The South Australian Development Act 1993 and Development Regulations 2008 set out the processes for obtaining development approval.
The Development Act 1993 provides three pathways to development approval:
- through the local council
- as public infrastructure
- as a major development.
Most windfarm project developers have taken this path.
As a developer, you’ll have to apply for development approval from the council within which your site is located.
The council will consult the Environment Protection Agency and other relevant resource protection agencies, landholders and the community for feedback.
The council’s assessment panel will decide whether your application meets criteria including visual impact and neighbour nuisance.
Third parties and applicants may be able to appeal the decision, depending on the scale of the project and the zoning of the site. For example, a project may be exempt from public notice if it’s considered minor or if it’s located on industrial land.
If an appeal is lodged by either an applicant or a third party when a project is notified, the appeal court would be guided by Development Plans in making its decision.
Most wind farm developers have taken this path.
The public infrastructure (previously known as the ‘Crown Development’) process covers projects considered to be significant infrastructure for the state’s development.
This is the process used by government agencies and by private developers with projects sponsored by government agencies. The State Commission Assessment Panel (SCAP) will assess the application and report to the Minister for Urban Development and Planning for approval within three months of the application’s lodgement.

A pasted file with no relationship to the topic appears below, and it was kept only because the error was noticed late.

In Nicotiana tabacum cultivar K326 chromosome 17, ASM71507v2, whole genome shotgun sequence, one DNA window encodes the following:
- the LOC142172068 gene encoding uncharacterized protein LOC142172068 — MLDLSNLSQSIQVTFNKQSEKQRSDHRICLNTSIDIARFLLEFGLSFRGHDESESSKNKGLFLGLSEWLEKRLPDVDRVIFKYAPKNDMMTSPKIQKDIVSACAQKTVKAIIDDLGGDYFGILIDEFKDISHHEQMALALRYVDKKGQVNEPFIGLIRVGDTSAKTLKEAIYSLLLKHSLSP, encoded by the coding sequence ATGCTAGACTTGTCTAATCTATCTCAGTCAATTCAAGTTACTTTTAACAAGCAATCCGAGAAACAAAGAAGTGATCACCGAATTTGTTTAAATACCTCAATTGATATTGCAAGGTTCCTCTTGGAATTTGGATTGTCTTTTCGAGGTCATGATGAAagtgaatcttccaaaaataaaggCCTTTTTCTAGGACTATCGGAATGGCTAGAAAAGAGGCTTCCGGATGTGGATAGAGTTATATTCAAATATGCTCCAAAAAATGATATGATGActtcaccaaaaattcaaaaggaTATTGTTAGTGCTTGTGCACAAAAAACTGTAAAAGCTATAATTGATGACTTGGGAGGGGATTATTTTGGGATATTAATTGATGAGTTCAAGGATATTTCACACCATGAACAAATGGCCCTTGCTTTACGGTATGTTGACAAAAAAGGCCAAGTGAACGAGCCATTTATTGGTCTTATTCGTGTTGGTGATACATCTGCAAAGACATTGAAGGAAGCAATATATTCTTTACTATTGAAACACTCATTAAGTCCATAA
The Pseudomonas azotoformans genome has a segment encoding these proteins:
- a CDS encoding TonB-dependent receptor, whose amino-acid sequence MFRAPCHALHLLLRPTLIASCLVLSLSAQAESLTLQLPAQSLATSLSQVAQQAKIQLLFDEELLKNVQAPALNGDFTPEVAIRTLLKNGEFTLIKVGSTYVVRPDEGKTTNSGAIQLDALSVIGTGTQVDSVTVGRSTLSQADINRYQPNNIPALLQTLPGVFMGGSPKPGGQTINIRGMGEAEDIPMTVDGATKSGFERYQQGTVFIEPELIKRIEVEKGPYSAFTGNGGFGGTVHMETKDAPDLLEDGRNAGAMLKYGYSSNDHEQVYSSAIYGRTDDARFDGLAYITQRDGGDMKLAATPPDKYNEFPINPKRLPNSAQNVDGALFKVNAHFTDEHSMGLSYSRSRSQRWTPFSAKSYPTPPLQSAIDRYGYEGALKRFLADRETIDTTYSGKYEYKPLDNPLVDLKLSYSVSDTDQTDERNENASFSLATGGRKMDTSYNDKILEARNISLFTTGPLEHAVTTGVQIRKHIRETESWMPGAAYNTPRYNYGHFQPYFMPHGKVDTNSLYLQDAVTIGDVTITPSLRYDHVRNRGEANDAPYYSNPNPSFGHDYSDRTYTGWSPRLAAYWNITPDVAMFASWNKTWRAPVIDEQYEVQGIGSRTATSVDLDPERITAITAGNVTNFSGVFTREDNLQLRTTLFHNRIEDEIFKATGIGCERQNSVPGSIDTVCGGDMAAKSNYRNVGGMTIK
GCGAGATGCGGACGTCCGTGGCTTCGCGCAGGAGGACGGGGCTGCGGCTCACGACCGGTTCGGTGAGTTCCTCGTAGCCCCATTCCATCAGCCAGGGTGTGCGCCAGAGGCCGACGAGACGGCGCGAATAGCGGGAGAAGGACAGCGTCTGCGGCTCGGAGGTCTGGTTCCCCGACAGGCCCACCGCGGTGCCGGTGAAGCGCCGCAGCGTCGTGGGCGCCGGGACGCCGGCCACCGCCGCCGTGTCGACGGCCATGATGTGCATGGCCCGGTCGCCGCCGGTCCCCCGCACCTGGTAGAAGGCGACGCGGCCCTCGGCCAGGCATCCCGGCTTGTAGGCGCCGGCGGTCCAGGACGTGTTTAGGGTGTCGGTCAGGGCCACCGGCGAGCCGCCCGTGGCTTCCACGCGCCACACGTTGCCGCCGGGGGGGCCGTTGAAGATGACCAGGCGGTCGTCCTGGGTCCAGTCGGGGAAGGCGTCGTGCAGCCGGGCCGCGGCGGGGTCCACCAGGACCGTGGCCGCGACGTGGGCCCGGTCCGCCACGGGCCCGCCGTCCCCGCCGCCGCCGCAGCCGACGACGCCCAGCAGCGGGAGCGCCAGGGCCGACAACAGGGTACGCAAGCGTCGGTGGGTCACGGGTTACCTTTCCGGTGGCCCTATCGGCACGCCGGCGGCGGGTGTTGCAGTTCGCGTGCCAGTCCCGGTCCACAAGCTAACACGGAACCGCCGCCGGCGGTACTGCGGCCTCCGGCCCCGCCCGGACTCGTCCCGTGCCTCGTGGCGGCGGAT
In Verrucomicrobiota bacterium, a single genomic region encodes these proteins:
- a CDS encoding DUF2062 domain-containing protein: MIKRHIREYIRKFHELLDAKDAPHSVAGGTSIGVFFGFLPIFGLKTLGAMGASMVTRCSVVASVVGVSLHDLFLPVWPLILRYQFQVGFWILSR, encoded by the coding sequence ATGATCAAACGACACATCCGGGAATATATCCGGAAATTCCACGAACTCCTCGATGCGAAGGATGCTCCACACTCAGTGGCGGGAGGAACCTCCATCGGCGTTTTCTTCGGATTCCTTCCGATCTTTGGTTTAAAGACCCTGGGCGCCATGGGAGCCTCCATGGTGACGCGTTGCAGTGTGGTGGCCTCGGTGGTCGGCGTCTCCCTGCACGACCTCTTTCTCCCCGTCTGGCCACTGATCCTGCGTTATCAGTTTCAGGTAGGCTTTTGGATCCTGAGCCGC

There are no appeal rights.
If DAC considers that an application contradicts the intent of the relevant Development Plan, or where the Council opposes a development, but the Minister approves the project, the Minister must report that approval to Parliament for noting.
This process is streamlined, relatively short (time lines are prescribed) and there are no third-party appeal opportunities.
The South Australian Government makes available case management services to help investors negotiate native title, vegetation, water, road and infrastructure, and other issues.
Two wind farm and transmission infrastructure investors have used this pathway.
Under Section 46 of the Development Act 1993, the Minister for Urban Development and Planning can declare a proposed development a ‘major development’ if the proposal is considered to be of major economic, social or environmental importance to the State.
This declaration triggers a thorough state-run assessment process with opportunity for public comment before approval is given or denied.
The assessment process has five stages:
- referral of the development application to the SCAP to set the detailed assessment level (see below) and issuing assessment guidelines
- the investor prepares an assessment document and issues it for a mandatory period of public and agency comment (no set time)
- the investor responds to the public and agency comment (no set time)
- the Minister assesses the proposal and issues an assessment report
- a decision by the Governor.
The SCAP may require:
- an Environmental Impact Statement (EIS): for the most complex proposals – released for public comment for at least six weeks and a public meeting is required
- a Public Environmental Report (PER): if an in-depth investigation is required within a narrow scope, or where existing information is available – minimum of six weeks’ public comment and a public meeting is required
- a Development Report (DR): the least complex level of assessment, which relies mainly on existing information – three weeks’ public comment required.
There are no appeal rights against the Governor’s decision.
For more information about the development application process can be obtained from the SA Planning Portal managed by the Department of Planning , Transport and Infrastructure (DPTI).
Other legislative requirements
Investors should be aware that other Commonwealth and South Australian legislation may affect your applications.